Creating Your First Project

To build, test and deploy your code on Semaphore, you'll need to create a project for it to live in.

Creating a project in the web interface

Once you're inside an organization that you've created or were invited to, you're ready to create a CI/CD project.

Follow the Projects > New link in the sidebar of Semaphore web interface. You'll go through a simple two-step process:

  1. Select a Git repository;
  2. Commit a configuration file and start your first workflow. You will be able able to edit the provided example configuration file before creating a commit.

Alternative: creating a project from command line

You can also create and manage projects using the Semaphore Command Line Interface (CLI):

  1. Install sem CLI;
  2. Run sem init in the root of your repository;
  3. git push a new commit to run your first workflow.

sem init creates a deploy key and webhook on GitHub, so that Semaphore can access your code as it changes. It also creates a pipeline definition file .semaphore/semaphore.yml in the repository on your computer. In case that file already exists, sem will not overwrite it.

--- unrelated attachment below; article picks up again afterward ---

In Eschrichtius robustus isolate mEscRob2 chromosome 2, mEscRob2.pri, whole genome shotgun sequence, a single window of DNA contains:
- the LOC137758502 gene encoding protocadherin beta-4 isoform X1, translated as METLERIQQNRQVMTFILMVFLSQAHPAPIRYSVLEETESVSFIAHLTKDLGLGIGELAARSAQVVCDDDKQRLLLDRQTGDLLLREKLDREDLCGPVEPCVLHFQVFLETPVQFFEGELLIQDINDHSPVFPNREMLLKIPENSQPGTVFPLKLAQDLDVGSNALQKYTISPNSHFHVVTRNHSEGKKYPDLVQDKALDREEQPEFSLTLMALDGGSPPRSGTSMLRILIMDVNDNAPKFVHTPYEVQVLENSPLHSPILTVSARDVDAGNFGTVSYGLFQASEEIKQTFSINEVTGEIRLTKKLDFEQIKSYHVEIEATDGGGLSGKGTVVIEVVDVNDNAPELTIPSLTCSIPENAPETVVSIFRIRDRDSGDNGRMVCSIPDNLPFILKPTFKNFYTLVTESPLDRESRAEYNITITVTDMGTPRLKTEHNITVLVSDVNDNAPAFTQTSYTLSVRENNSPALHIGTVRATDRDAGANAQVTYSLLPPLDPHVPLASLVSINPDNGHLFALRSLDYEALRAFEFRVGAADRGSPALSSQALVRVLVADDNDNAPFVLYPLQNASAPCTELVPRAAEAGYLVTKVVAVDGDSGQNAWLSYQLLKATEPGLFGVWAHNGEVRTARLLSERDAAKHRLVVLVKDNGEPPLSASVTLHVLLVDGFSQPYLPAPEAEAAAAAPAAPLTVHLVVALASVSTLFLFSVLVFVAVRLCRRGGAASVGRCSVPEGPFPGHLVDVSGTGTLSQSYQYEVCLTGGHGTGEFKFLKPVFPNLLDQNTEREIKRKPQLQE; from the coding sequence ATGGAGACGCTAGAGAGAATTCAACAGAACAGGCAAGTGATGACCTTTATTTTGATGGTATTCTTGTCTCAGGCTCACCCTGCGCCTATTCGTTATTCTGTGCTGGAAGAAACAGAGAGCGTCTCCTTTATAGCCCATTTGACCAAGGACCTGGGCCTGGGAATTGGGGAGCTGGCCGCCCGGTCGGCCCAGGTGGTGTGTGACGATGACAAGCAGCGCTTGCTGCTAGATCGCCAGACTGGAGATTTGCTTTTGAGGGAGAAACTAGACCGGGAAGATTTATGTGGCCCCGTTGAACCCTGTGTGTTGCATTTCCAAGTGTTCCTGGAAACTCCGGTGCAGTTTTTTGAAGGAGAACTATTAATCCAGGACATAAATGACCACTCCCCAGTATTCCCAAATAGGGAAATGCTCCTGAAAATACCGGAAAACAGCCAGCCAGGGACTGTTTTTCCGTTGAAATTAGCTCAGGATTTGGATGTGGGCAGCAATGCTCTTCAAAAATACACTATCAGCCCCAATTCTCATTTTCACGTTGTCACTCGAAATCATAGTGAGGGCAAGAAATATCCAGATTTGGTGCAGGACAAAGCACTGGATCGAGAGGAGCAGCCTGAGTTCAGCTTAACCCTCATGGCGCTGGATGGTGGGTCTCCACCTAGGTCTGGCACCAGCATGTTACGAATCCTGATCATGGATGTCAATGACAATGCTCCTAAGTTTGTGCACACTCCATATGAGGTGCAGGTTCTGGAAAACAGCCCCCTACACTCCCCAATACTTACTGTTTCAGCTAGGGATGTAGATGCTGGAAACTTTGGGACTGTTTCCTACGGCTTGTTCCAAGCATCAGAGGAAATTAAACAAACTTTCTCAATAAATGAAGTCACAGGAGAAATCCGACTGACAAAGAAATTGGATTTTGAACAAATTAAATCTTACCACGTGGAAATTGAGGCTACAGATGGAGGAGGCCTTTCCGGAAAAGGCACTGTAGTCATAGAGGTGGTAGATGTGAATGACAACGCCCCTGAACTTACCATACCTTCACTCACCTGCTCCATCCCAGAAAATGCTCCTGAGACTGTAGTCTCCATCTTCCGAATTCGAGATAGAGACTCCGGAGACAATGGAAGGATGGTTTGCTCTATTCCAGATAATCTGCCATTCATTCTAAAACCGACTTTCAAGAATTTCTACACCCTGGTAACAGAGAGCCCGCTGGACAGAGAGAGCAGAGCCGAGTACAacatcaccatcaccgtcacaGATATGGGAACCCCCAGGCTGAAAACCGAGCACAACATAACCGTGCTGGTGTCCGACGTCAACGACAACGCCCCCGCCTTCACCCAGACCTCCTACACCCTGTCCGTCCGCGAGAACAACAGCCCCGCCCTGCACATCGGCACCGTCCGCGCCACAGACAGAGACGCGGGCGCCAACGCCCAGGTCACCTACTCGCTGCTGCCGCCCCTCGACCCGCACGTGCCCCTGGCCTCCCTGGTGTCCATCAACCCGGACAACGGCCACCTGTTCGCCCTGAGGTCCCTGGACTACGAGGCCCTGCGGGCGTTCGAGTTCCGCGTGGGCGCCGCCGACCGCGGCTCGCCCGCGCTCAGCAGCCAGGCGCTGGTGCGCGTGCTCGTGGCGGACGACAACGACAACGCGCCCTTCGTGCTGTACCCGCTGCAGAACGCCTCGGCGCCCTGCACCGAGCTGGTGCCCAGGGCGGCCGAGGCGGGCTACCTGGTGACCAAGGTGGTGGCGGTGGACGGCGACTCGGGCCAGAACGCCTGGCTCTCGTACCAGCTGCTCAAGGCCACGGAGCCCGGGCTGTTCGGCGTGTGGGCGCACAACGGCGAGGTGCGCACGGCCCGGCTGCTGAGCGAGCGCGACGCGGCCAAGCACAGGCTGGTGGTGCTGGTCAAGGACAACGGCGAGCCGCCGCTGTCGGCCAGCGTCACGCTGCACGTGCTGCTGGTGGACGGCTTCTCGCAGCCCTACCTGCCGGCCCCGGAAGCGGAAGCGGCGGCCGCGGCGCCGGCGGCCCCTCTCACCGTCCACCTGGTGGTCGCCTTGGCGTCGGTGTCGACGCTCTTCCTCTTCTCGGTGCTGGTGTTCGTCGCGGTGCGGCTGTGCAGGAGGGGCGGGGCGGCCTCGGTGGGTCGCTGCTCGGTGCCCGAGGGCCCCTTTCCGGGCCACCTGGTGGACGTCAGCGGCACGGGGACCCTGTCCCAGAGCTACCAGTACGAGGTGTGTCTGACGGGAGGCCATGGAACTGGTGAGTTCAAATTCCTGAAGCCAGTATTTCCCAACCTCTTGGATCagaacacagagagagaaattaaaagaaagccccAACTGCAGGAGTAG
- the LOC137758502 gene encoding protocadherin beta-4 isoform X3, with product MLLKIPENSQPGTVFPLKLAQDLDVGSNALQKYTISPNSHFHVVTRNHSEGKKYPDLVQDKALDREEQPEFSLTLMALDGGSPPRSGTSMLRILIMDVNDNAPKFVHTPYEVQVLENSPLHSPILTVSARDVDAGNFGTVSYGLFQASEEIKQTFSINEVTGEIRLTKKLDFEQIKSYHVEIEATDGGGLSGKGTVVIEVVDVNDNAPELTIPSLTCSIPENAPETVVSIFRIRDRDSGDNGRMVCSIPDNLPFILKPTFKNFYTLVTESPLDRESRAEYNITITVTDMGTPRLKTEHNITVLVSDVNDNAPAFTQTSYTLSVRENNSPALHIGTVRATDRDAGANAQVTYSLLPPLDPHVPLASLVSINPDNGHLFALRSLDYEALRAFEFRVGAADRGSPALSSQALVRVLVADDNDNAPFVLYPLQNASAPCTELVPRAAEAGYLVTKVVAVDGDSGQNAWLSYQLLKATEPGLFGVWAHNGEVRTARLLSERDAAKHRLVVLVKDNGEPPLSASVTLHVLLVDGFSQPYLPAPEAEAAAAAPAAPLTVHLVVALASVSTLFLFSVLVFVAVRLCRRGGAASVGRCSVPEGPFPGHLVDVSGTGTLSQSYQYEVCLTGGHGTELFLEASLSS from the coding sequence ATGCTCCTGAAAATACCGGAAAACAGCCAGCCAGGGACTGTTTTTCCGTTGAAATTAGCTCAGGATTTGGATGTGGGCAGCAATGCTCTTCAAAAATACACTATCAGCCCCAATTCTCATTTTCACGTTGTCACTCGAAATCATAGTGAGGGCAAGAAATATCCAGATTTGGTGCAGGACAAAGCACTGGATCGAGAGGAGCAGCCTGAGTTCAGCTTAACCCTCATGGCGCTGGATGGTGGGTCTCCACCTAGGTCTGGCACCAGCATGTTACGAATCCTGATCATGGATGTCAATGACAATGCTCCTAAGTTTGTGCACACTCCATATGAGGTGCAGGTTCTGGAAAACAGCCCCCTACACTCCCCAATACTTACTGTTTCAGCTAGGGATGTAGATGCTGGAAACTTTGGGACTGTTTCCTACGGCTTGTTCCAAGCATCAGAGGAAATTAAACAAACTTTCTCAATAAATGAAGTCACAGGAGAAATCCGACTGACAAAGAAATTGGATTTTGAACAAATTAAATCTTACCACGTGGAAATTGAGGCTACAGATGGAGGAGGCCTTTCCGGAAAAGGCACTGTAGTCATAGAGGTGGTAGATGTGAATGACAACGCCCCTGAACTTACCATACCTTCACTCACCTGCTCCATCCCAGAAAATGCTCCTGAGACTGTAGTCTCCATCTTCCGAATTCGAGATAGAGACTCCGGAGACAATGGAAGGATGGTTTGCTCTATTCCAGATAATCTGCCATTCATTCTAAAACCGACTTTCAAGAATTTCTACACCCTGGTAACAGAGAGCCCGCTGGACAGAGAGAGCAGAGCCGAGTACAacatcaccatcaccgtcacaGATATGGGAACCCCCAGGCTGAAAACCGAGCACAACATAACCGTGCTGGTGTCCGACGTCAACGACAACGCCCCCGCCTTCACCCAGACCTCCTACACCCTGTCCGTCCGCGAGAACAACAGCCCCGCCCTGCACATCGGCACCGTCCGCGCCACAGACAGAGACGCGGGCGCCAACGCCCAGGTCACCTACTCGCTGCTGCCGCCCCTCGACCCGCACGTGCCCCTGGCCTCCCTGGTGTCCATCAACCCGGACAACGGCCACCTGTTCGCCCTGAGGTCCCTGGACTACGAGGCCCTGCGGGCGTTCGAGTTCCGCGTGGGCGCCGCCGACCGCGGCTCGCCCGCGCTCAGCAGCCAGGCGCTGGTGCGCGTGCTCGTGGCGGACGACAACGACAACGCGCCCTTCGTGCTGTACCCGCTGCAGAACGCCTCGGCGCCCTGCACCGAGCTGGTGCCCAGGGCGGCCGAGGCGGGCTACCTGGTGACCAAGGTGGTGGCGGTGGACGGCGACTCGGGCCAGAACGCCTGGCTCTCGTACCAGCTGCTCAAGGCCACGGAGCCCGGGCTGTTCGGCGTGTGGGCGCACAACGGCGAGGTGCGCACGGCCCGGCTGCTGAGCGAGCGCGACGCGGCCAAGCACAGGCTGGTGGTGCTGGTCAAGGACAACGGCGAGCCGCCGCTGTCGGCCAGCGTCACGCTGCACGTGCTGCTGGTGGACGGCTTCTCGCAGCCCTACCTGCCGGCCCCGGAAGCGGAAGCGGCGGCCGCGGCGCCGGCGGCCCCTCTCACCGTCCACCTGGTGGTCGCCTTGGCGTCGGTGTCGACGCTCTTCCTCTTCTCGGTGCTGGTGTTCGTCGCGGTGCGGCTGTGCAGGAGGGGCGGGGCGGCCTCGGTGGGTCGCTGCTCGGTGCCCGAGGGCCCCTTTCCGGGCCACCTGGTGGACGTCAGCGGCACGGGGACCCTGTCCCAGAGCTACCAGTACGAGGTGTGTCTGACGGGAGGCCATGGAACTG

After you commit .semaphore/semaphore.yml and run git push, you should see the pipeline running in your browser. You can also see all running jobs in your terminal via sem get jobs.

Moving on

Congratulations! You've successfully created your first project, and initialized it with a working pipeline. Take some time to explore the Semaphore web interface, and compare what you see with the generated YAML file.

Let's move on to an overview of key Semaphore concepts to learn what each part means.

Troubleshooting

In case running sem init throws an error:

error: http status 422 with message
"{"message":"POST https://api.github.com/repos/orgname/projectname/keys: 404 - Not Found // See:
https://developer.github.com/v3/repos/keys/#add-a-new-deploy-key";}"
received from upstream

or

"{"message":"admin permisssions are required on the repository in order to add the project to Semaphore"}"

You can do the following:

  • Check if the user who wants to add a project to Semaphore is a member of the given Semaphore organization, and has Admin-level permissions for the repository on GitHub.
  • Check if the access for Semaphore 2.0 was granted within your GitHub organization. You can do that here.

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